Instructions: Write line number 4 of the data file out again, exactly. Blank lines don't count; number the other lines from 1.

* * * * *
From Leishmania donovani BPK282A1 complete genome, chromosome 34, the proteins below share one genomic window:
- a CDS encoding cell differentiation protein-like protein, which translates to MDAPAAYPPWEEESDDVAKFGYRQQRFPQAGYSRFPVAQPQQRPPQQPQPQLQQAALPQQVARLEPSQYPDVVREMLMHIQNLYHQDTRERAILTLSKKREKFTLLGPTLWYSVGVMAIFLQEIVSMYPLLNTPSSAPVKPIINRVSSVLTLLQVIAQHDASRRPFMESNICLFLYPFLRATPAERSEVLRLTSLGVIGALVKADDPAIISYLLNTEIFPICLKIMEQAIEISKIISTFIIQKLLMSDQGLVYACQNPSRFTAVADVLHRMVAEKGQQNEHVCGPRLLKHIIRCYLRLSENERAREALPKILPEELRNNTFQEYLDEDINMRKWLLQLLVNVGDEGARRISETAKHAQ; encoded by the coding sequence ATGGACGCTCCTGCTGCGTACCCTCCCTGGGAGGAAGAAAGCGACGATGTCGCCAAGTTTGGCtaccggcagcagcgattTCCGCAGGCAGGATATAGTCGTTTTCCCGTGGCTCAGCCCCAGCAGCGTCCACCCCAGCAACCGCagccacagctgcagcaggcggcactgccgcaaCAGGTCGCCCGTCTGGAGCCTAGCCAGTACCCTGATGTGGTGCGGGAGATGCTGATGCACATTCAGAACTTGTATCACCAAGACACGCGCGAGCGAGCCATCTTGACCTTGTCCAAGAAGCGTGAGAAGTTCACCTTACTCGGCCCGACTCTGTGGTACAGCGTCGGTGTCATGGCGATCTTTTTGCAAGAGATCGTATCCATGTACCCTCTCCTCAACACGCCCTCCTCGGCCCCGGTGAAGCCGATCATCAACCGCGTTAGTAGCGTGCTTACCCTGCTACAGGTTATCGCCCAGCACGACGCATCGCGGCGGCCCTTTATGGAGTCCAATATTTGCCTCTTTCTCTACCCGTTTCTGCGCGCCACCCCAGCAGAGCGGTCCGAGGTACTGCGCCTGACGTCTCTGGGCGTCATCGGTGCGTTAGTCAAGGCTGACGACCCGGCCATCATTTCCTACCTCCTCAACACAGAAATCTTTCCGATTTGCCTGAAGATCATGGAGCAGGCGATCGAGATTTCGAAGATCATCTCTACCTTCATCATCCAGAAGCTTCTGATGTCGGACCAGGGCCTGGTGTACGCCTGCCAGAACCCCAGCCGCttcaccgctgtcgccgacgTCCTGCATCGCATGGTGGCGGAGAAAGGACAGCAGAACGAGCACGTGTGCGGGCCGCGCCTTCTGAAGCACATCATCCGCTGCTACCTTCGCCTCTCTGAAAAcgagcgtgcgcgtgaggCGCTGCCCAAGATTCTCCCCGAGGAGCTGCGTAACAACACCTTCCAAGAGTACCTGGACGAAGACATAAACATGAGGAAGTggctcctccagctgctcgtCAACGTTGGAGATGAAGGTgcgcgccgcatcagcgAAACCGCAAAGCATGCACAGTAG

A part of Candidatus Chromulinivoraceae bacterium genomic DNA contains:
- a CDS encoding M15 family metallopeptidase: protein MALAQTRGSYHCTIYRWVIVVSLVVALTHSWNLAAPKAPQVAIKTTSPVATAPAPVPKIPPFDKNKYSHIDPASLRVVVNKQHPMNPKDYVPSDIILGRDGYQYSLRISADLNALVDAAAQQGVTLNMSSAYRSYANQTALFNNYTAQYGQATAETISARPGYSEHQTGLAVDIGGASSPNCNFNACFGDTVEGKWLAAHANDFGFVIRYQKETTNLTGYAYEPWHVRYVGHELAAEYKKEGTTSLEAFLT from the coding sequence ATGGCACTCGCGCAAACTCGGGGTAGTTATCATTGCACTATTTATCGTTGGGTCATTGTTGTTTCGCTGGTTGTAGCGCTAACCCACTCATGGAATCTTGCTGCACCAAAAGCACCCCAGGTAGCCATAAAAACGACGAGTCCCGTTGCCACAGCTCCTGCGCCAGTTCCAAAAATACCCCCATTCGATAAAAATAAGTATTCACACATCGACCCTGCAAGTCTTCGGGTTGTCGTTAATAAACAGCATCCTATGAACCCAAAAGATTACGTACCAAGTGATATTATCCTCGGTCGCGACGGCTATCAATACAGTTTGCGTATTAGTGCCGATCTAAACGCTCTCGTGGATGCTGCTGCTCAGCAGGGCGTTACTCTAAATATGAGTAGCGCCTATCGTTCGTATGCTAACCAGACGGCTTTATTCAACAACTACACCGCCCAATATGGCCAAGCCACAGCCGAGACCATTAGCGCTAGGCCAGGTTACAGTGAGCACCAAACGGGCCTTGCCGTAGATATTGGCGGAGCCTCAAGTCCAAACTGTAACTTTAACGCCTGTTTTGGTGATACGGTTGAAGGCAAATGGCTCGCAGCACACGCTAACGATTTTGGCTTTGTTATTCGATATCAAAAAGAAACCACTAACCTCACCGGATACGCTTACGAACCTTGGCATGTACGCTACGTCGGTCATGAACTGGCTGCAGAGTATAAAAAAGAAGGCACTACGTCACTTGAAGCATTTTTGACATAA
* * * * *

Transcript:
- a CDS encoding M15 family metallopeptidase: protein MALAQTRGSYHCTIYRWVIVVSLVVALTHSWNLAAPKAPQVAIKTTSPVATAPAPVPKIPPFDKNKYSHIDPASLRVVVNKQHPMNPKDYVPSDIILGRDGYQYSLRISADLNALVDAAAQQGVTLNMSSAYRSYANQTALFNNYTAQYGQATAETISARPGYSEHQTGLAVDIGGASSPNCNFNACFGDTVEGKWLAAHANDFGFVIRYQKETTNLTGYAYEPWHVRYVGHELAAEYKKEGTTSLEAFLT from the coding sequence ATGGCACTCGCGCAAACTCGGGGTAGTTATCATTGCACTATTTATCGTTGGGTCATTGTTGTTTCGCTGGTTGTAGCGCTAACCCACTCATGGAATCTTGCTGCACCAAAAGCACCCCAGGTAGCCATAAAAACGACGAGTCCCGTTGCCACAGCTCCTGCGCCAGTTCCAAAAATACCCCCATTCGATAAAAATAAGTATTCACACATCGACCCTGCAAGTCTTCGGGTTGTCGTTAATAAACAGCATCCTATGAACCCAAAAGATTACGTACCAAGTGATATTATCCTCGGTCGCGACGGCTATCAATACAGTTTGCGTATTAGTGCCGATCTAAACGCTCTCGTGGATGCTGCTGCTCAGCAGGGCGTTACTCTAAATATGAGTAGCGCCTATCGTTCGTATGCTAACCAGACGGCTTTATTCAACAACTACACCGCCCAATATGGCCAAGCCACAGCCGAGACCATTAGCGCTAGGCCAGGTTACAGTGAGCACCAAACGGGCCTTGCCGTAGATATTGGCGGAGCCTCAAGTCCAAACTGTAACTTTAACGCCTGTTTTGGTGATACGGTTGAAGGCAAATGGCTCGCAGCACACGCTAACGATTTTGGCTTTGTTATTCGATATCAAAAAGAAACCACTAACCTCACCGGATACGCTTACGAACCTTGGCATGTACGCTACGTCGGTCATGAACTGGCTGCAGAGTATAAAAAAGAAGGCACTACGTCACTTGAAGCATTTTTGACATAA